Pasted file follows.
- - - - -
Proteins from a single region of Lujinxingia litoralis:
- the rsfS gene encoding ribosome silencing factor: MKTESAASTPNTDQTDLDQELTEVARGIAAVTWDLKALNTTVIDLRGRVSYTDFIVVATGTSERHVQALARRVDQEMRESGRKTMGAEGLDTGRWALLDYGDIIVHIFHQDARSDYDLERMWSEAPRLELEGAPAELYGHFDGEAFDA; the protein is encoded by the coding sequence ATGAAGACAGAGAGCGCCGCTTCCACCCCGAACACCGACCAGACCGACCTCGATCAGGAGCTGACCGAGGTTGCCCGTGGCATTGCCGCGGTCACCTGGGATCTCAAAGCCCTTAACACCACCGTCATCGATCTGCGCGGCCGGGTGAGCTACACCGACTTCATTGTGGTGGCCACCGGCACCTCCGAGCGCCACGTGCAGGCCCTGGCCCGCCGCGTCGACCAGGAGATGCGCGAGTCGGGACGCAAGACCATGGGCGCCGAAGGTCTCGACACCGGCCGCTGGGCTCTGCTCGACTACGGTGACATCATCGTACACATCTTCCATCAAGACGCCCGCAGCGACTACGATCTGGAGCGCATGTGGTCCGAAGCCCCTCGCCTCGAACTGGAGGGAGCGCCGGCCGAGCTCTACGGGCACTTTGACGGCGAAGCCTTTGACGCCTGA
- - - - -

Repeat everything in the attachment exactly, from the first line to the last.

Proteins from a single region of Lujinxingia litoralis:
- the rsfS gene encoding ribosome silencing factor: MKTESAASTPNTDQTDLDQELTEVARGIAAVTWDLKALNTTVIDLRGRVSYTDFIVVATGTSERHVQALARRVDQEMRESGRKTMGAEGLDTGRWALLDYGDIIVHIFHQDARSDYDLERMWSEAPRLELEGAPAELYGHFDGEAFDA; the protein is encoded by the coding sequence ATGAAGACAGAGAGCGCCGCTTCCACCCCGAACACCGACCAGACCGACCTCGATCAGGAGCTGACCGAGGTTGCCCGTGGCATTGCCGCGGTCACCTGGGATCTCAAAGCCCTTAACACCACCGTCATCGATCTGCGCGGCCGGGTGAGCTACACCGACTTCATTGTGGTGGCCACCGGCACCTCCGAGCGCCACGTGCAGGCCCTGGCCCGCCGCGTCGACCAGGAGATGCGCGAGTCGGGACGCAAGACCATGGGCGCCGAAGGTCTCGACACCGGCCGCTGGGCTCTGCTCGACTACGGTGACATCATCGTACACATCTTCCATCAAGACGCCCGCAGCGACTACGATCTGGAGCGCATGTGGTCCGAAGCCCCTCGCCTCGAACTGGAGGGAGCGCCGGCCGAGCTCTACGGGCACTTTGACGGCGAAGCCTTTGACGCCTGA